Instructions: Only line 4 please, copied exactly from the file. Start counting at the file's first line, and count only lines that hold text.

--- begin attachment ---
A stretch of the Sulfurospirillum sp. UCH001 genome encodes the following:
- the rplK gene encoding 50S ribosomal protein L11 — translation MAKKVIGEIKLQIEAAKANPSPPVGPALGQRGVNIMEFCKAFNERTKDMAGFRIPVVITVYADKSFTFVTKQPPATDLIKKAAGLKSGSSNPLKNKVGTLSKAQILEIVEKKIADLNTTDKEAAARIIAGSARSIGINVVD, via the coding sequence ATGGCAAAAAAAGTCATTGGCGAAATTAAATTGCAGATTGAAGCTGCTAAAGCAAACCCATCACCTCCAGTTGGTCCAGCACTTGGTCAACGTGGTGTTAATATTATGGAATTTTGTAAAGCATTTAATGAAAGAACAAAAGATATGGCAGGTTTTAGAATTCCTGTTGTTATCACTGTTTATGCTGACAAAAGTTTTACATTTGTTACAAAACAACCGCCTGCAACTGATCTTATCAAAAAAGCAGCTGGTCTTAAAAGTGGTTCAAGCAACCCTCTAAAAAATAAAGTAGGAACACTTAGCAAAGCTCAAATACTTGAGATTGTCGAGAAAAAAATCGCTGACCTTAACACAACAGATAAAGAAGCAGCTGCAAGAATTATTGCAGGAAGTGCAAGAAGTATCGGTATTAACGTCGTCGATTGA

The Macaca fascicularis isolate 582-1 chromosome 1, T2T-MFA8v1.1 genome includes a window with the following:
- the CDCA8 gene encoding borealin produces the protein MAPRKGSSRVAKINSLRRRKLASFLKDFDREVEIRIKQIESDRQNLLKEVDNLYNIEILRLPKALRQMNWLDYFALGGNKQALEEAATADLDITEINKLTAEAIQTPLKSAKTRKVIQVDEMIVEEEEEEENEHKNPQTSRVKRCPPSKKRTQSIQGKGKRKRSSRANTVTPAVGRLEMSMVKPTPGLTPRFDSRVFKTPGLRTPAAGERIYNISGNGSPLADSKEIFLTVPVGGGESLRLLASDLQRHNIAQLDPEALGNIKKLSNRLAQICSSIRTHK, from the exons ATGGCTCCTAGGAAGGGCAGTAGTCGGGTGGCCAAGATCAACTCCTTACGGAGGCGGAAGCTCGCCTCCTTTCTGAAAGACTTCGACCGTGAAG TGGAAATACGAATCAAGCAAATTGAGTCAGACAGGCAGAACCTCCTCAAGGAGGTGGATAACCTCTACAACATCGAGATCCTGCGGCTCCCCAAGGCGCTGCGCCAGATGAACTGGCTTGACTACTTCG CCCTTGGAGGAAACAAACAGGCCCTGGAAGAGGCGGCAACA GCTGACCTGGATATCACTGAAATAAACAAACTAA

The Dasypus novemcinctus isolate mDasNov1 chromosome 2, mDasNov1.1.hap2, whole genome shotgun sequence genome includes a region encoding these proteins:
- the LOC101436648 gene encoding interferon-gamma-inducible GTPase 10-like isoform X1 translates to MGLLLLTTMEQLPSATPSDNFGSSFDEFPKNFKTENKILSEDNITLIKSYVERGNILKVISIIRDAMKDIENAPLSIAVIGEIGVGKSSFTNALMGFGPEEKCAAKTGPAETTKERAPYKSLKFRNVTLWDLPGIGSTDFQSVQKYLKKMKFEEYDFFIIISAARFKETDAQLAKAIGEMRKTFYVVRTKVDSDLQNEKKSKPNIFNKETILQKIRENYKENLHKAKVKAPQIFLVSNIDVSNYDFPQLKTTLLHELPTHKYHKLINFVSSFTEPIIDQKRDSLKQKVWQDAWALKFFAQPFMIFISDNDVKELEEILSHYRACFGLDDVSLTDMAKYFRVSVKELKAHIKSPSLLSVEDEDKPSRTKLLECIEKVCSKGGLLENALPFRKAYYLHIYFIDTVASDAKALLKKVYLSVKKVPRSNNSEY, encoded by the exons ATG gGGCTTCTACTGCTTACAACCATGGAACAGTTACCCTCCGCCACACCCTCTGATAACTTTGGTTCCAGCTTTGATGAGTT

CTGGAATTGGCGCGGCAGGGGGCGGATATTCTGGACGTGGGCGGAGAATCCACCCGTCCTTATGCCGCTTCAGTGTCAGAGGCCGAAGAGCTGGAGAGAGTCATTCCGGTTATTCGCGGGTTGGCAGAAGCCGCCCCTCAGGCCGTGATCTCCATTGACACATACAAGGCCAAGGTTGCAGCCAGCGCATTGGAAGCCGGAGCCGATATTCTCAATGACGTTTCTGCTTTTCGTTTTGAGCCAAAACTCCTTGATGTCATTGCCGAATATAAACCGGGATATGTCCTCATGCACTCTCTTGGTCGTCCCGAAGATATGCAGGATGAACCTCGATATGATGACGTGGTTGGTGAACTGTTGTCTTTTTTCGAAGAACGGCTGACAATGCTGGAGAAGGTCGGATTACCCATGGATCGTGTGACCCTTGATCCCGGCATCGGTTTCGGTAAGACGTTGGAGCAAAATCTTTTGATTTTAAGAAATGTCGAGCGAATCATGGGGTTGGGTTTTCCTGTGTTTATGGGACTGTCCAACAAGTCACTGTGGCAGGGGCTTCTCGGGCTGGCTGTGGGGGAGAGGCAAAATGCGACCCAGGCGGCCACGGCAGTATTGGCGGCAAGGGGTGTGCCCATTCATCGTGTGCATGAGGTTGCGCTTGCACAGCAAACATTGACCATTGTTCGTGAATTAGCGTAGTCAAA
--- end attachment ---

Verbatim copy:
- the CDCA8 gene encoding borealin produces the protein MAPRKGSSRVAKINSLRRRKLASFLKDFDREVEIRIKQIESDRQNLLKEVDNLYNIEILRLPKALRQMNWLDYFALGGNKQALEEAATADLDITEINKLTAEAIQTPLKSAKTRKVIQVDEMIVEEEEEEENEHKNPQTSRVKRCPPSKKRTQSIQGKGKRKRSSRANTVTPAVGRLEMSMVKPTPGLTPRFDSRVFKTPGLRTPAAGERIYNISGNGSPLADSKEIFLTVPVGGGESLRLLASDLQRHNIAQLDPEALGNIKKLSNRLAQICSSIRTHK, from the exons ATGGCTCCTAGGAAGGGCAGTAGTCGGGTGGCCAAGATCAACTCCTTACGGAGGCGGAAGCTCGCCTCCTTTCTGAAAGACTTCGACCGTGAAG TGGAAATACGAATCAAGCAAATTGAGTCAGACAGGCAGAACCTCCTCAAGGAGGTGGATAACCTCTACAACATCGAGATCCTGCGGCTCCCCAAGGCGCTGCGCCAGATGAACTGGCTTGACTACTTCG CCCTTGGAGGAAACAAACAGGCCCTGGAAGAGGCGGCAACA GCTGACCTGGATATCACTGAAATAAACAAACTAA